By Abby Zimet
Common Dreams (9/6/18)
In what was dubbed a telling “red-alarm moment” in his turbulent confirmation hearings Thursday, increasingly slimy Brett Kavanaugh dropped his fastidious “Roe v. Wade is important precedent” mask long enough to conflate birth control – a form of basic health care used by over 95% of women during their lifetimes – with “abortion-inducing drugs,” a dog whistle used by extremist ideologues and blasted by critics as “anti-woman, anti-science propaganda.” With Kavanaugh’s anti-choice views already clear, he had till then adopted a strategic caution, repeatedly assuring legislators he viewed Roe v. Wade as “important precedent” and “the settled law of the land.”
“I understand the importance people attach to the Roe v. Wade decision,” he told Diane Feinstein. “I don’t live in a bubble.” He does, however, live in a cagey house of lies and half-truths.
“I understand the importance people attach to the Roe v. Wade decision,” he told Diane Feinstein. “I don’t live in a bubble.” He does, however, live in a cagey house of lies and half-truths. He bickered with her about who “legal scholars” are; belittled women as “passionate,” aka “hysterical,” about Roe v. Wade; “Courts can always overrule”; and finally, lamely had to admit to the fabulous Kamala Harris that he drew a blank on laws governing men’s bodies.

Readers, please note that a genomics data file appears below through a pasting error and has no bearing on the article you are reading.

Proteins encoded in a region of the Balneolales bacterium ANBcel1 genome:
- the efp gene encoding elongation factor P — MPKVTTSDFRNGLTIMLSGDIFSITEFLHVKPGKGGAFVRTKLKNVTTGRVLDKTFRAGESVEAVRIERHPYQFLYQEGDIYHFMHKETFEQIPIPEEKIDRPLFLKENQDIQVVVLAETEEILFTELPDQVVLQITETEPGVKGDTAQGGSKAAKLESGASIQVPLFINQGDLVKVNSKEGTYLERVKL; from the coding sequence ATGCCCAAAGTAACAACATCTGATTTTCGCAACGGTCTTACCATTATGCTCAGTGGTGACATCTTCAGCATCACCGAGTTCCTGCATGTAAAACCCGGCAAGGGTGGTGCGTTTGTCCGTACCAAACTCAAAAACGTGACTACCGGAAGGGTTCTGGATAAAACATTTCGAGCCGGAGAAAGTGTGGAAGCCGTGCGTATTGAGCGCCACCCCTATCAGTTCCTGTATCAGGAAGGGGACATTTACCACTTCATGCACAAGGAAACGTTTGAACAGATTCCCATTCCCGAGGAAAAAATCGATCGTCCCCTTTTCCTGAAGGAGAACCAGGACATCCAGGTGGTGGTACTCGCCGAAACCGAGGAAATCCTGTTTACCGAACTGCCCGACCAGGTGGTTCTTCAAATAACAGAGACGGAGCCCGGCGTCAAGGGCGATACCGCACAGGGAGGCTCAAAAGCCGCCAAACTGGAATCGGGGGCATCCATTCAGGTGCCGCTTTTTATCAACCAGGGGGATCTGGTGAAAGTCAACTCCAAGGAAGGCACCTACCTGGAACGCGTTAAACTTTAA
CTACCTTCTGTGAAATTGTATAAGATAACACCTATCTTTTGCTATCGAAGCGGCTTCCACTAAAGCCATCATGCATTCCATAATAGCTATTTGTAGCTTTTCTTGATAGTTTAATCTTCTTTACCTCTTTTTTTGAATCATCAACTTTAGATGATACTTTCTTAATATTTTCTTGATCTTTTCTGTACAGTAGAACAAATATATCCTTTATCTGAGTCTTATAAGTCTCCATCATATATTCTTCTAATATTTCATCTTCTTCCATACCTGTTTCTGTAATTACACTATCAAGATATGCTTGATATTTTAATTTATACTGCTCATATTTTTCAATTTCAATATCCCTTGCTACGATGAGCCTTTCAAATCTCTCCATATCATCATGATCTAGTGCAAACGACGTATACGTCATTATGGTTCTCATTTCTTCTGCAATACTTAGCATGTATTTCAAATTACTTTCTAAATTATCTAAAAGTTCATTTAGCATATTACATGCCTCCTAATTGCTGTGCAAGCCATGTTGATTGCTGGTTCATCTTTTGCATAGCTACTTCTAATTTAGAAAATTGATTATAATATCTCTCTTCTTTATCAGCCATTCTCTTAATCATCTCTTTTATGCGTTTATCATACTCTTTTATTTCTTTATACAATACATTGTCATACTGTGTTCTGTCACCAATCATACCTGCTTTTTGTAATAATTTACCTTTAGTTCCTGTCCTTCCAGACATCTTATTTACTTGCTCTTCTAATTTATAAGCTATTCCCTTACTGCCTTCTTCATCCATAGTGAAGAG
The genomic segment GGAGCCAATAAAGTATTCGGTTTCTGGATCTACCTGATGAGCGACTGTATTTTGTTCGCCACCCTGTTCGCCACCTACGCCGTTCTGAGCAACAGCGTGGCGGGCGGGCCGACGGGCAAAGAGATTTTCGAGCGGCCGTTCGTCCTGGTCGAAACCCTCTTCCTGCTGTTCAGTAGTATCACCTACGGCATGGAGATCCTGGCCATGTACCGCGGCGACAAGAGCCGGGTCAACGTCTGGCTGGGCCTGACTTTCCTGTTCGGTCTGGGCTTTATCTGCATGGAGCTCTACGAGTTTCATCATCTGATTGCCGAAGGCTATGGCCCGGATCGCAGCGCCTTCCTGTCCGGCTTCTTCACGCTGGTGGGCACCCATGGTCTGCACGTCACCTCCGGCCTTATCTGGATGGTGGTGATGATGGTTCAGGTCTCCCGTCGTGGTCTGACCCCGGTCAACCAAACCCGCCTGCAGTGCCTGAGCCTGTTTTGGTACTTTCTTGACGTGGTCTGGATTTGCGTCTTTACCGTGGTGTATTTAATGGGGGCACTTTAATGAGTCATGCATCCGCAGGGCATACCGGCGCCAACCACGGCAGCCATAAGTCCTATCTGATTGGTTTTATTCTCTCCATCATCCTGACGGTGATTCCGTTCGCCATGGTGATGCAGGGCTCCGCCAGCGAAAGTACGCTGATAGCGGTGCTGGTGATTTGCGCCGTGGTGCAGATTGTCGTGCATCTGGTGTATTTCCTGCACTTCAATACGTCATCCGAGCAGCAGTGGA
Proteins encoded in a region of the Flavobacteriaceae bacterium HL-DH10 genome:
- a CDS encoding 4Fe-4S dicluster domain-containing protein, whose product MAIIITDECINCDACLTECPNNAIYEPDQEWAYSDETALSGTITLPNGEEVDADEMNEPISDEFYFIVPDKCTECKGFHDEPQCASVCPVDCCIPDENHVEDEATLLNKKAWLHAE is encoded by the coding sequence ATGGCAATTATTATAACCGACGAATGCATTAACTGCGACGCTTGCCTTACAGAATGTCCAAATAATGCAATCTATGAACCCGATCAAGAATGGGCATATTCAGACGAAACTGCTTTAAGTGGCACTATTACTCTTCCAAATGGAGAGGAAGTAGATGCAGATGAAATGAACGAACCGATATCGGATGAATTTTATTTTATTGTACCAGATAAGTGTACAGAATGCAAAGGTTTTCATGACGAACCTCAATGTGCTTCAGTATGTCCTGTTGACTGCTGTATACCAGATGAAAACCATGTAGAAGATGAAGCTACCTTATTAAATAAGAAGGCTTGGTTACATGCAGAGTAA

Tap dancing & tripping
Kavanaugh’s tap dancing around the issue came to an abrupt halt when he tripped over a question from Ted Cruz about a case brought by Priests For Life, an (redundancy alert) anti-abortion and anti-contraceptive Catholic group that in 2013 filed a lawsuit against the Affordable Care Act’s requirement that health care providers cover birth control. The priests argued the rule violated the Religious Freedom Restoration Act, the same argument used in Hobby Lobby’s successful 2014 lawsuit. The priests’ suit was dismissed, but Kavanaugh dissented; this year, the group applauded his nomination “because he sided with us when we had to defend our religious freedom.”
Explaining the case to Cruz, he argued the mandate was “a substantial burden on their religious exercise (that) would make them complicit in the abortion-inducing drugs that they were, as a religious matter, objected to (sic).” Except whoah: The case wasn’t about abortion; it was about contraceptives, which duh, prevent pregnancy. Furious critics called his claim “flat-out wrong,” “a GROSS misunderstanding of fact,” and “an anti-science lie” proving, again, that, “People who can’t be bothered to learn the basics of how something works should never be allowed to make a decision regarding that something.” “Newsflash, Brett Kavanaugh,” railed Elizabeth Warren. “Contraception is NOT abortion. Anyone who says so is peddling extremist ideology – not science – and has no business sitting on the Supreme Court.” If he gets there, warned Dawn Laguens of Planned Parenthood, “Women have every reason to believe their health and their lives are at stake.”